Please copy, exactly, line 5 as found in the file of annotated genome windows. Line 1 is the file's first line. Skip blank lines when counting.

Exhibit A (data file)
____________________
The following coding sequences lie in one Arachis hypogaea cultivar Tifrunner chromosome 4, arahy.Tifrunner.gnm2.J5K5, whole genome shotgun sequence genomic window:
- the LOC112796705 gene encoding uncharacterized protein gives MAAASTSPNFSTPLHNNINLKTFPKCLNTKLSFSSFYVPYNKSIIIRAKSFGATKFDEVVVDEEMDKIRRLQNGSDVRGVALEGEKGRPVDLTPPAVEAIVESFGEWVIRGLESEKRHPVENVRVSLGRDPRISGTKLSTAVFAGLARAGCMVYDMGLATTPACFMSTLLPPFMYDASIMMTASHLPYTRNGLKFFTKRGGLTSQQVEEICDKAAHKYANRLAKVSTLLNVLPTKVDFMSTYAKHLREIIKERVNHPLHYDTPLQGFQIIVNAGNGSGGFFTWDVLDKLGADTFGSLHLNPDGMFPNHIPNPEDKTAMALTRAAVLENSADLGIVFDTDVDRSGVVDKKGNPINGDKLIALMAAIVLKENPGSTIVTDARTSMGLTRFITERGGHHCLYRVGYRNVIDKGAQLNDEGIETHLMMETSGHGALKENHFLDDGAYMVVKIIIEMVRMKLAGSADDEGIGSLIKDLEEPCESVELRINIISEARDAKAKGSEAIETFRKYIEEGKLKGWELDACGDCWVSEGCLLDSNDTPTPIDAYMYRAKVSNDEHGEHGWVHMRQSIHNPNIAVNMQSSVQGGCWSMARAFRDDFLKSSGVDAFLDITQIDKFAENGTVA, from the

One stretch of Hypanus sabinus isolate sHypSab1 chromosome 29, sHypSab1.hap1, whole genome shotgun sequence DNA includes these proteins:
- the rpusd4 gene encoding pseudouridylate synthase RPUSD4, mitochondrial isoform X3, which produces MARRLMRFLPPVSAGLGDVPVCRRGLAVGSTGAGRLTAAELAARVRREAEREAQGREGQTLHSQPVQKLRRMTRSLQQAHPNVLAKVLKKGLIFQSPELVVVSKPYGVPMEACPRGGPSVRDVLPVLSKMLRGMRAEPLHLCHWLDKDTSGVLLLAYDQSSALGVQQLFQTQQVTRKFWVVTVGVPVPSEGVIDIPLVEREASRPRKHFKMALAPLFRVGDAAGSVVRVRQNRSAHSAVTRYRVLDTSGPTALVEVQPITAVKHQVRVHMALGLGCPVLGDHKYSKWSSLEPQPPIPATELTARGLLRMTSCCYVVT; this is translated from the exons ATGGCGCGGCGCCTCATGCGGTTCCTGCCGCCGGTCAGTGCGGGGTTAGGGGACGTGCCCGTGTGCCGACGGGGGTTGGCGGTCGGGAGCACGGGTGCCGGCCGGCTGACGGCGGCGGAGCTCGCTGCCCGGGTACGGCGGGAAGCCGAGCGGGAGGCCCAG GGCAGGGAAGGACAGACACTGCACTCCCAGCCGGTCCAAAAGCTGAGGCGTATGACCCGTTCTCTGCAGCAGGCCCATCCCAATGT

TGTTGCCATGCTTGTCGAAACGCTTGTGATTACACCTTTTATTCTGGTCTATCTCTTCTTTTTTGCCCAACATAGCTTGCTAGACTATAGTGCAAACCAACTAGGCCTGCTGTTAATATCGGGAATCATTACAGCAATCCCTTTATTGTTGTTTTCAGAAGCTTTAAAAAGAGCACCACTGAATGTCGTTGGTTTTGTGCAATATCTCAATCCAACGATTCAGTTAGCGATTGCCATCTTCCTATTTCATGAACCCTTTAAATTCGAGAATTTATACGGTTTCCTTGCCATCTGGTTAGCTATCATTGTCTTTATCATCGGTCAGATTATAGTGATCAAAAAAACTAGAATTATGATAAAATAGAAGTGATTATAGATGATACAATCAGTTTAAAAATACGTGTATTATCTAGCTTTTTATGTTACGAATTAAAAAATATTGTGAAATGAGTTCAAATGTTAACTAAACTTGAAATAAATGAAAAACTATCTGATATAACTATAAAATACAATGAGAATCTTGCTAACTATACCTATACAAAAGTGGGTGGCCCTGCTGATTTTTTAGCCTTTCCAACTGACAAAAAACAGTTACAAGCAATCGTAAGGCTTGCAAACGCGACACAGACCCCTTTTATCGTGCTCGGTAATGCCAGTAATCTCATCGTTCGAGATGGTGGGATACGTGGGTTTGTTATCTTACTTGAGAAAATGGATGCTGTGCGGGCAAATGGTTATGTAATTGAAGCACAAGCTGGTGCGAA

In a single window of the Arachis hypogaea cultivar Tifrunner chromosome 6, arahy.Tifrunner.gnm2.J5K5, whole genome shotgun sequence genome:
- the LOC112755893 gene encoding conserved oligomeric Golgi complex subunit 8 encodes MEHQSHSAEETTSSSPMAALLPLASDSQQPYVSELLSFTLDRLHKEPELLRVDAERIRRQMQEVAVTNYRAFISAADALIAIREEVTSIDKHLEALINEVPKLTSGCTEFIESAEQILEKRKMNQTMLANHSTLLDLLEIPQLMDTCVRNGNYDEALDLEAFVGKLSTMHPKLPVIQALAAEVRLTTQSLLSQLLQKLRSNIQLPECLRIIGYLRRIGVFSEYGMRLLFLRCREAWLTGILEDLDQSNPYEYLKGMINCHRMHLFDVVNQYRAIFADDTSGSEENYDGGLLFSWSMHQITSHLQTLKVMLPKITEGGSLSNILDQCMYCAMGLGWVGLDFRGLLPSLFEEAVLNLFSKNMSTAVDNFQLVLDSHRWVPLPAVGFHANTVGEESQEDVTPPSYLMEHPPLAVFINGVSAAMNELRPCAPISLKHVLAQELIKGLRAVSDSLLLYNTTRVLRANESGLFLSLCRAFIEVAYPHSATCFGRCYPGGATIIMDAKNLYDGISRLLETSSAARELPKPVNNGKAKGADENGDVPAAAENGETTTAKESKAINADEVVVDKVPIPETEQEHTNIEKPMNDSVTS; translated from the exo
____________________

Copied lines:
TGTTGCCATGCTTGTCGAAACGCTTGTGATTACACCTTTTATTCTGGTCTATCTCTTCTTTTTTGCCCAACATAGCTTGCTAGACTATAGTGCAAACCAACTAGGCCTGCTGTTAATATCGGGAATCATTACAGCAATCCCTTTATTGTTGTTTTCAGAAGCTTTAAAAAGAGCACCACTGAATGTCGTTGGTTTTGTGCAATATCTCAATCCAACGATTCAGTTAGCGATTGCCATCTTCCTATTTCATGAACCCTTTAAATTCGAGAATTTATACGGTTTCCTTGCCATCTGGTTAGCTATCATTGTCTTTATCATCGGTCAGATTATAGTGATCAAAAAAACTAGAATTATGATAAAATAGAAGTGATTATAGATGATACAATCAGTTTAAAAATACGTGTATTATCTAGCTTTTTATGTTACGAATTAAAAAATATTGTGAAATGAGTTCAAATGTTAACTAAACTTGAAATAAATGAAAAACTATCTGATATAACTATAAAATACAATGAGAATCTTGCTAACTATACCTATACAAAAGTGGGTGGCCCTGCTGATTTTTTAGCCTTTCCAACTGACAAAAAACAGTTACAAGCAATCGTAAGGCTTGCAAACGCGACACAGACCCCTTTTATCGTGCTCGGTAATGCCAGTAATCTCATCGTTCGAGATGGTGGGATACGTGGGTTTGTTATCTTACTTGAGAAAATGGATGCTGTGCGGGCAAATGGTTATGTAATTGAAGCACAAGCTGGTGCGAA